of love is there between us. Yet I will wipe away this blot upon thy
honour, which also is a blot upon my own. Sleepless shall this
Wanderer lie to-night, and sorry shall he go to-morrow, but to-morrow
night he shall sleep indeed."

Thereupon he clapped his hands, summoning the guard, and bade them
pass to the dungeon where the Wanderer lay, and lead him thence to the
place of punishment. He bade them also call the tormentors to make
ready the instruments of their craft, and await him in the place of
punishment.

Then he sat for awhile, drinking sullenly, till one came to tell him
that all was prepared. Then Pharaoh rose.

"Comest thou with me?" he asked.

"Nay," said Meriamun, "I would not look upon the man again; and this I
charge thee. Go not down to him this night. Let him be found upon the
bed of torment, and let the tormentors give him food and wine, for so
he shall die more hardly. Then let them light the fires at his head
and at his feet and leave him till the dawn alone in the place of
torment. So he shall die a hundred deaths ere ever his death begins."

"As thou wilt," answered Pharaoh. "Mete out thine own punishment.
To-morrow when I have slept I will look upon his torment." And he
spoke to his servants as she desired.

The Wanderer lay on the bed of torment in the place of torment. They
had taken the gag from his mouth, and given him food and wine as
Pharaoh commanded. He ate and drank and his strength came back to him.
Then they made fast his fetters, lit the braziers at his head and
foot, and left him with mocking words.

He lay upon the bed of stone and groaned in the bitterness of his
heart. Here then was the end of his wanderings, and this was the
breast of the Golden Helen in whose arms Aphrodite had sworn that he
should lie. Oh, that he were free again and stood face to face with
his foes, his harness on his back! Nay, it might not be, no mortal
strength could burst these fetters, not even the strength of Odysseus,
Laertes' son. Where now were those Gods whom he had served? Should he
never again hear the clarion cry of Pallas? Why then had he turned him
from Pallas and worshipped at the shrine of the false Idalian Queen?
Thus it was that she kept her oaths; thus she repaid her votary.

So he thought in the bitterness of his heart as he lay with closed
eyes upon the bed of torment whence there was no escape, and groaned:
"Would, Aphrodite, that I had never served thee, even for one little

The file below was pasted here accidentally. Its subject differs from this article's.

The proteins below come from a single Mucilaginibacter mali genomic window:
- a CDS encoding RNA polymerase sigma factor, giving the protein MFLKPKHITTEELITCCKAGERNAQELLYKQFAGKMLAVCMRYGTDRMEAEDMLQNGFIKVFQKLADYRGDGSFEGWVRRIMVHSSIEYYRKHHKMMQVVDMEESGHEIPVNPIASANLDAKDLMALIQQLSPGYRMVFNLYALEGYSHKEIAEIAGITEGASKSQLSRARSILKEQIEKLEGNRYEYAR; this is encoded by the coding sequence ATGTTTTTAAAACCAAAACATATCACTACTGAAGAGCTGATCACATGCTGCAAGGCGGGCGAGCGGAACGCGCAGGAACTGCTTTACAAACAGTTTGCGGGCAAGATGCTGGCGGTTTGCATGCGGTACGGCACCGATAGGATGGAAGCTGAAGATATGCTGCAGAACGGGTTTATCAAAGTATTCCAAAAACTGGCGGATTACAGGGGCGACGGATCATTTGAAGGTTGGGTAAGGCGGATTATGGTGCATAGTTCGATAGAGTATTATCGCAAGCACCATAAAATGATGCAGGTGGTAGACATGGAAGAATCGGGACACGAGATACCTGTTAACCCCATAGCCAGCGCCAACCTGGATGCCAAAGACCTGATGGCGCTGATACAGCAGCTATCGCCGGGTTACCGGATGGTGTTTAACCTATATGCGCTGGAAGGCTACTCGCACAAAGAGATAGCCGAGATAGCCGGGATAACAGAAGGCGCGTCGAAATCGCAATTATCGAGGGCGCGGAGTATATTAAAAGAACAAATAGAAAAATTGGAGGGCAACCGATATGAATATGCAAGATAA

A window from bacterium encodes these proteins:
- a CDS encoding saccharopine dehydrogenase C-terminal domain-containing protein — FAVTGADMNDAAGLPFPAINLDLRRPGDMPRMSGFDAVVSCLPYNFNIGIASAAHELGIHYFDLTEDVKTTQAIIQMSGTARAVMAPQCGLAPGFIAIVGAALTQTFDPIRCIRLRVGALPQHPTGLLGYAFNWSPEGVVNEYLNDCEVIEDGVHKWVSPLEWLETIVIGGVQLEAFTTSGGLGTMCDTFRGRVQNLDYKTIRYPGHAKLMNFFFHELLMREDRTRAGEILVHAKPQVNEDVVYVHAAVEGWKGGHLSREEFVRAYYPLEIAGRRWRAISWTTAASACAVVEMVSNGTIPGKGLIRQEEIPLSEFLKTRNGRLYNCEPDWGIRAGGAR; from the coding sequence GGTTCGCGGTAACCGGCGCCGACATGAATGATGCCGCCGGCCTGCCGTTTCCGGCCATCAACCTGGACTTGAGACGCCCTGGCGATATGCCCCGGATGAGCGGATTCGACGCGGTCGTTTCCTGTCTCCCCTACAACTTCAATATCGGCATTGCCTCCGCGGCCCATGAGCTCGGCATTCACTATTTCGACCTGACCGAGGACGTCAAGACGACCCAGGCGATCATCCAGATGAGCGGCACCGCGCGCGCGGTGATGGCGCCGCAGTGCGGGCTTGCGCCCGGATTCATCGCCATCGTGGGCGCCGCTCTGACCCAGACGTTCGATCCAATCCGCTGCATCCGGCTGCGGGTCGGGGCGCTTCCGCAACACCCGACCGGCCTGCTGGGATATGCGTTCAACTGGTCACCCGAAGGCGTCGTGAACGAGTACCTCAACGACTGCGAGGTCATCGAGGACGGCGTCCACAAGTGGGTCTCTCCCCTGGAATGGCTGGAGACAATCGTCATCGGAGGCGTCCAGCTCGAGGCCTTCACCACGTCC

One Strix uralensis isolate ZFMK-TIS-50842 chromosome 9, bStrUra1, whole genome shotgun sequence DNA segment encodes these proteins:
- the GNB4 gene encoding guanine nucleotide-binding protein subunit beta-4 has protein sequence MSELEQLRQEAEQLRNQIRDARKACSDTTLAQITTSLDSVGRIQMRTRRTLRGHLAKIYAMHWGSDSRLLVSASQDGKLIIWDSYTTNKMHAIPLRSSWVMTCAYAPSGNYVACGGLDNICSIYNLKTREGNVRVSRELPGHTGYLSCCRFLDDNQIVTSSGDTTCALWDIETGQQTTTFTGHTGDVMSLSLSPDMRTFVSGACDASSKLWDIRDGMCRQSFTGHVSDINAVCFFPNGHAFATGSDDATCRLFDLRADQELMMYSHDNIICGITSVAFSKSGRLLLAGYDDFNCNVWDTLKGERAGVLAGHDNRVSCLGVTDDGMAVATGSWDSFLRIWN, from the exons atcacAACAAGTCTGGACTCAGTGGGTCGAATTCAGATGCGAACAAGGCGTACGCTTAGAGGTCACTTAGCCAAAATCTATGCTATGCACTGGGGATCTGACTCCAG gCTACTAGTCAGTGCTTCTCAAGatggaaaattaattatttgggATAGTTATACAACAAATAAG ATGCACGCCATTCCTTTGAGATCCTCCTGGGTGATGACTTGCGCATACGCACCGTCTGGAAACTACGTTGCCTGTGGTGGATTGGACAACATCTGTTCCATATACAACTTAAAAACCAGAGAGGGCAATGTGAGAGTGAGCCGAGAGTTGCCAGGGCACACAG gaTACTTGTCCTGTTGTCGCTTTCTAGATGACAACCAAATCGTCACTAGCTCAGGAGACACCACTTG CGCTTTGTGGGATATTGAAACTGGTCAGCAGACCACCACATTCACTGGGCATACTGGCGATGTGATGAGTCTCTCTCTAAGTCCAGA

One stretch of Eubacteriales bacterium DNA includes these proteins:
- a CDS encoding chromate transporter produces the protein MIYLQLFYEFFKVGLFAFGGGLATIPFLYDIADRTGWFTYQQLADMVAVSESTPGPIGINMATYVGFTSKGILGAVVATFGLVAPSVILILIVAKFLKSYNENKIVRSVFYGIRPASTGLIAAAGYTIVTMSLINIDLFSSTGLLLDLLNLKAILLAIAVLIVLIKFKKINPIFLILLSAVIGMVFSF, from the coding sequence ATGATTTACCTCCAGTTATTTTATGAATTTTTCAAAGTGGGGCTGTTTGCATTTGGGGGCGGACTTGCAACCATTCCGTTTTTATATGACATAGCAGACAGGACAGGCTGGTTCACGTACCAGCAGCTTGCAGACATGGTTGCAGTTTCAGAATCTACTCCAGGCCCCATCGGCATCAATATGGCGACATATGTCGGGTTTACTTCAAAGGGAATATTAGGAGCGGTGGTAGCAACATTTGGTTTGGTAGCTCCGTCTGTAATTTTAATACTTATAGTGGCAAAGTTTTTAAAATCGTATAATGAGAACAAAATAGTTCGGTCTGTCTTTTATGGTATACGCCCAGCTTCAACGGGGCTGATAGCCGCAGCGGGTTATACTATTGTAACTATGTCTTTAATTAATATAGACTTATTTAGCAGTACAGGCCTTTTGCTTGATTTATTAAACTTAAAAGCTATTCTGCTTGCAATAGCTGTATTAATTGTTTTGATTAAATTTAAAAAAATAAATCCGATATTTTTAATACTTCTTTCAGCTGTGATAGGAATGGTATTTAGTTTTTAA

hour, then had my lot gone otherwise."

Now he opened his eyes, and lo! a great glory rolled about the place
of torment, and as he wondered at the glory, a voice spoke from its
midst--the voice of the Idalian Aphrodite:

"Blame me not, Odysseus," said the heavenly voice; "blame me not
because thou art come to this pass. Thyself, son of Laertes, art to
blame. What did I tell thee? Was it not that thou shouldst know the
Golden Helen by the Red Star on her breast, the jewel whence fall the
red drops fast, and by the Star alone? And did she not tell thee,
also, that thou shouldst know her by the Star? Yet when one came to
thee wearing no Star but girdled with a Snake, my words were all
forgotten, thy desires led thee whither thou wouldst not go. Thou wast
blinded by desire and couldst not discern the False from the True.
Beauty has many shapes, now it is that of Helen, now that of Meriamun,
each sees it as he desires it. But the Star is yet the Star, and the
Snake is yet the Snake, and he who, bewildered of his lusts, swears by
the Snake when he should have sworn by the Star, shall have the Snake
for guerdon."

She ceased, and the Wanderer spoke, groaning bitterly:

"I have sinned, O Queen!" he said. "Is there then no forgiveness for
my sin?"

"Yea, there is forgiveness, Odysseus, but first there is punishment.
This is thy fate. Never now, in this space of life, shalt thou be the
lord of the Golden Helen. For thou hast sworn by the Snake, and his
thou art, nor mayest thou reach the Star. Yet it still shines on.
Through the mists of death it shall shine for thee, and when thou
wakest again, behold, thine eyes shall see it fitfully.

"And now, this for thy comfort. Here thou shalt not die, nor by
torment, for thy death shall come to thee from the water as the dead
seer foretold, but ere thou diest, once more thou shalt look upon the
Golden Helen, and hear her words of love and know her kiss, though
thine she shall not be. And learn that a great host marches upon the
land of Khem, and with it sails a fleet of thine own people, the
Achans. Go down and meet them and take what comes, where the swords
shine that smote Troy. And this fate is laid upon thee, that thou
shalt do battle against thy own people, even against the sons of them
by whose side thou didst fight beneath the walls of Ilios, and in that
battle thou shalt find thy death, and in thy death, thou Wanderer,
thou shalt find that which all men seek, the breast of the immortal
Helen. For though here on earth she seems to live eternally, it is but
the shadow of her beauty that men see--each as he desires it. In the
halls of Death she dwells, and in the garden of Queen Persephone, and
there she shall be won, for there no more is beauty guarded of Those
that stand between men and joy, and there no more shall the Snake seem
as the Star, and Sin have power to sever those that are one. Now make
thy heart strong, Odysseus, and so do as thy wisdom tells thee.
Farewell!"

Thus the Goddess spoke from the cloud of glory, and lo! she was gone.